Shaaban Fundi’s Critique of Mcdaniels, T.M. and Gregory, R. (2004) paper titled “Learning as an Objective Within a Structured Risk Management Decision Process” published in the journal of Environmental Science &Technology, 38(7): 1921-1926.
The authors introduce the complexity of issues associated with managing health, safety risks and the environment. They argue that social learning through adaptive management holds the promise of providing the basis for better risk management in the future.
To support their argument, they provided an outline for fostering improved risk management decisions. The outline includes the key concepts such as learning for current and future decisions as one of several explicit objectives for the decision at hand. They view risk management as a policy analytic decision process that is virtually enhanced by the breadth of and/or the value of the information that is available to the stakeholders.
Furthermore, they put forth the advantages of viewing learning as an objective including potential benefits from the view-point of the stakeholders, institutions involved, and for the decision process itself. The authors link learning through adaptive management to the concepts of structured decision aiding involving different stakeholders. One key aspect of decision aiding in this context involves treating learning as one of the several objectives for the policy decision that you are trying to make. They emphasized the role of learning as a means to foster good decision processes within stakeholder groups.
Strength of the paper:
The authors made an unprecedented effort to support their view point that learning be included explicitly as one of the objectives in a structured decision process involving a broader coalition of stakeholders. They used an example from Mcdaniels et al. in which learning is explicitly considered as an objective within a multiple objective decision analysis for a salmon fishery management decision. In this example three steps needed to treat learning as one of multiple objectives in an analytical term were put forward and they include an objective, a performance measure, and explicit tradeoff.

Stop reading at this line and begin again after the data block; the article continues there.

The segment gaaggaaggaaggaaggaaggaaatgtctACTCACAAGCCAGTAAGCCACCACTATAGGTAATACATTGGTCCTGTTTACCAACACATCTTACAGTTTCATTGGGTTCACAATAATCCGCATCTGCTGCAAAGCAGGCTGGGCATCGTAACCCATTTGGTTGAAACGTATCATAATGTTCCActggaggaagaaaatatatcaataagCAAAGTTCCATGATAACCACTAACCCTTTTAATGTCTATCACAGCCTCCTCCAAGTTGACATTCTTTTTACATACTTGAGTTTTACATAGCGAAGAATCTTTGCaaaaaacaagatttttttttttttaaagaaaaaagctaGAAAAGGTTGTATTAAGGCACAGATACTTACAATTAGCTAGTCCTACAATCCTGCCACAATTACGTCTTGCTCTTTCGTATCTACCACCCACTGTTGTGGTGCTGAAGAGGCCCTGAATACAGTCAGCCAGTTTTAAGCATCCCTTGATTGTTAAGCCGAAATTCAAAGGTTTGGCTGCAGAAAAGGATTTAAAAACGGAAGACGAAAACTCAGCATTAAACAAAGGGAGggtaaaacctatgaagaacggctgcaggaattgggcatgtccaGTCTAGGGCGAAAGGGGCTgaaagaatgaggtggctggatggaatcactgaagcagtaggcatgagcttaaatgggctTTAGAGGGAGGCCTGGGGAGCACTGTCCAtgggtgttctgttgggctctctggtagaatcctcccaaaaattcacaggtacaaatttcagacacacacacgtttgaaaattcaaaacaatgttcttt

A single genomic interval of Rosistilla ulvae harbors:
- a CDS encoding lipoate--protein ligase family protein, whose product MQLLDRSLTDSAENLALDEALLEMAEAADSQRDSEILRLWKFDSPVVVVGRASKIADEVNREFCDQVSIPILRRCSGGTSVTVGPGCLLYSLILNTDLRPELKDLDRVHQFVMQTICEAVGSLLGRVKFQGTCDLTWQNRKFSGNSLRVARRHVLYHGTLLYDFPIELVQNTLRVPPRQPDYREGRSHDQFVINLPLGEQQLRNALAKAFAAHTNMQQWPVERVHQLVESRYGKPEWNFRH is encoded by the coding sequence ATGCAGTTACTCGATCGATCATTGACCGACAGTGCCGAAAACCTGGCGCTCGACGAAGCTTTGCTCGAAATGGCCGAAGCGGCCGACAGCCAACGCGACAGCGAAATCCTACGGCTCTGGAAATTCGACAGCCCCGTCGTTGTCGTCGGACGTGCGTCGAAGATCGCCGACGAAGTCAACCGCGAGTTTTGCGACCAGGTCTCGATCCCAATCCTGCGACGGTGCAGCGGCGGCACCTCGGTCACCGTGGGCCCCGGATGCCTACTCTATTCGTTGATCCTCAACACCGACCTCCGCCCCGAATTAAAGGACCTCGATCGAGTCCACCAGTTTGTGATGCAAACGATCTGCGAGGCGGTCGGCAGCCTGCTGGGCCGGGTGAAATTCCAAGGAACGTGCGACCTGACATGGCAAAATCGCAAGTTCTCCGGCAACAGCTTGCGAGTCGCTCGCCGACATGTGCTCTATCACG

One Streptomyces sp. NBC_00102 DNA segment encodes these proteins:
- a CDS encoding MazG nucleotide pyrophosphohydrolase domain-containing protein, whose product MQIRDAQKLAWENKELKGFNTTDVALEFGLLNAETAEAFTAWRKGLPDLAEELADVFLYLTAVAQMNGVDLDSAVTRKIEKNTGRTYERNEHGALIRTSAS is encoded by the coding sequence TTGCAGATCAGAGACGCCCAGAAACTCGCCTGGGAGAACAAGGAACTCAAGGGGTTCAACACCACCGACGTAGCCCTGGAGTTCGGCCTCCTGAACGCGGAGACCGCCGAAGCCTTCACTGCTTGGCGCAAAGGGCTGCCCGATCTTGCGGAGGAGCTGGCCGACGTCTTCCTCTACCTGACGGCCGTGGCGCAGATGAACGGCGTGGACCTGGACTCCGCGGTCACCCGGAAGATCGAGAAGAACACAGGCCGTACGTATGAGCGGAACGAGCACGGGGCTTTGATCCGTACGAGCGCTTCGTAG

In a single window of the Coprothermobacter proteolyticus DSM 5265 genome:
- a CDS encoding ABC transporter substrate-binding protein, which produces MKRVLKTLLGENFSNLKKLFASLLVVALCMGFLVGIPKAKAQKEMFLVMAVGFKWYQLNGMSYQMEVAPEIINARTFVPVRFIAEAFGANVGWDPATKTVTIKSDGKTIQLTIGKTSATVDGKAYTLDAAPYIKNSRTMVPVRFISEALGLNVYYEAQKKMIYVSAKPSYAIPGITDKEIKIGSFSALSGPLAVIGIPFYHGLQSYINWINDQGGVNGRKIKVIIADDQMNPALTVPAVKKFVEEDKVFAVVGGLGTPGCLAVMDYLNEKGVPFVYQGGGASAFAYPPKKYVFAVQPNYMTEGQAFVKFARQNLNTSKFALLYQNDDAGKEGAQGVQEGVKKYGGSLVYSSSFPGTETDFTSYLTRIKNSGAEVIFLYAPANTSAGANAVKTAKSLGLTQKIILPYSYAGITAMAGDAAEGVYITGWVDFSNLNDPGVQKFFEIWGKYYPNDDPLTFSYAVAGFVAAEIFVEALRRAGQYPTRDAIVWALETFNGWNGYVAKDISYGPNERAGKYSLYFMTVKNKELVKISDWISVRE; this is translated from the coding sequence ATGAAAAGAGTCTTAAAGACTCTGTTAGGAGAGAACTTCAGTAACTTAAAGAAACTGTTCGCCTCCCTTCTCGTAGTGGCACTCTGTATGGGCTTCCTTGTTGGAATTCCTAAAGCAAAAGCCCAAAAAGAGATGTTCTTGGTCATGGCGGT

In addition, the authors argued that the use of a structured decision process helps the basis for a better decision. The steps taken in a structured decision process leads to more informed consideration of the tradeoffs arising in selecting among the alternatives. The approach helps frame individual and collective thinking and inform the limited rationality that influences all decision process. The utility value of the decision at hand is also important especially for a structured decision involving multi-stakeholders each expecting and/or visualizing a different set of values to be obtained from the decision process.
The author finally uses Kai Lee’s example to stress the point that learning is accomplished in the world of real politics through informed negotiation and planning in policy formulation processes. Kai lee places emphasis on creating and implementing alternatives to foster learning for managing environmental risks, particularly within the context of stakeholders advisory groups.
Overall the authors have made a very strong case in explaining the benefits of including learning as an explicit objective in a structured decision process involving multi-stakeholders.
Weakness of the paper:
The concept that value is the motivation of every decision regarding risk management processes is crucial and I feel that the authors have failed to link the association between a risk and the value it pertains in decision process. This is with regard to the idea that most stakeholders (laymen) are unaware of the intrinsic values (non utilitarian values) of the biological system at large and it is very difficult to put a monetary value to them. Because of the complexity of these systems, it is more likely for the decision to favor the more informed (industrial group) rather than the local stakeholders.
The other very important issue was that the structured decision process approach does not assume and/or require full knowledge and formal rationality on the part of the participants. It only assumes that participants are interested enough in the consequences of the decision to think through their objectives and the alternatives as well as they can. This to me is not good enough, I believe the value of focused thinking would be a better alternative as it includes the value of information in the decision making process and it does not rely too much on just the interest of stakeholders.